My Big Think on Generative AI and Human Artistry’s Death

In a parody of Michelangelo’s "Creation of Adam," a human hand reaches out to touch fingertips with a robotic hand.
Image by Gerd Altmann from Pixabay

For maybe as long as I’ve been published (a decade this fall!), I’ve used the line, “Timothy Johnson fears nothing more than the future, so he writes about it and hopes he’s wrong.”

I think that’s important contextualization for who I am as a futurist and precog (admittedly, I don’t think I’m a very good one), but I think it’s good to frame all of this with the sentiment that I hope I’m wrong about generative AI, or large-language models (LLMs), which is a less-sexy name but probably a more accurate and responsible one we should be using (and I will use for the rest of this post).

I struggled with this post because not only is it a very complex issue (one I’m betting the non-artist techbros will challenge), but I think I had illusions it would be my definitive take on LLMs and its position in art. I’d write about it once, and that would be that. But, I know these can’t be my last words on the subject because, well doggonit, I’m a human being, but more to the point, LLMs are still so new and changing so rapidly that my takes on it are evolving, too.

Suffice to say this post may exhaust you (it exhausted me to write it), but it won’t be exhaustive.

I’m going to skip any more preamble and assume you have a baseline knowledge of what LLMs are as well as a basic understanding of their arguments for and against. Others have highlighted the practical issues and inherent dangers as well as the potential benefits of LLMs better than I can.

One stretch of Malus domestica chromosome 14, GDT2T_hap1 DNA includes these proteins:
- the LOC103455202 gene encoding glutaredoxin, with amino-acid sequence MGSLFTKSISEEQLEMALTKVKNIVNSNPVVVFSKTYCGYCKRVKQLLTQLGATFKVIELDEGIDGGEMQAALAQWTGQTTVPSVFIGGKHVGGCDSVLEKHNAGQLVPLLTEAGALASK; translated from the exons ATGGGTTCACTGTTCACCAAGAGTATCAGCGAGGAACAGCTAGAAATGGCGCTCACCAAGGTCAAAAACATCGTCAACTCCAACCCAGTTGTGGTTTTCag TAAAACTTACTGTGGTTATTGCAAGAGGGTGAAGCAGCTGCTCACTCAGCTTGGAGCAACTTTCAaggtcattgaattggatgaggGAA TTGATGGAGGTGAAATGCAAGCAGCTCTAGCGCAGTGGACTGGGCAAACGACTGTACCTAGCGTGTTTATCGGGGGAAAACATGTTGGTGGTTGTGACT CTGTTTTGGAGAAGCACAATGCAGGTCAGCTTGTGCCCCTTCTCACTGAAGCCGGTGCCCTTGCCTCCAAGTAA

In my view, all of the current dialogue on LLMs is missing a big picture, one that holds incredible implications for not only artists but also humanity.

“The technology is opening new pathways for creativity,” Yan Wu writes. Okay, but whose creativity? Who, or what, is doing the creative work?

Wu continues by employing the credibility of a career photographer who makes the claim the effective use of LLMs requires vast artistic knowledge of the discipline, but there’s an important nuance here that’s missing: It may require a measure of academic knowledge gained through academic study, but it doesn’t utilize the knowledge and skill developed through the course of that art form’s practice, nor does it utilize the artist’s identity and style they developed through the mastery of their art’s practice.

Art doesn’t exist in concept alone. We create it through masterful execution.

Artists generally seem to know this by instinct. Author Chuck Wendig reminds us art is about people. “It is by people. It is for people,” he writes

Others have argued against LLMs for more practicable reasons (the threat of eroding basic communication skills), and I do have concerns about that, but while the risk there is not at all something we should be cavalier about, it’s fairly obvious.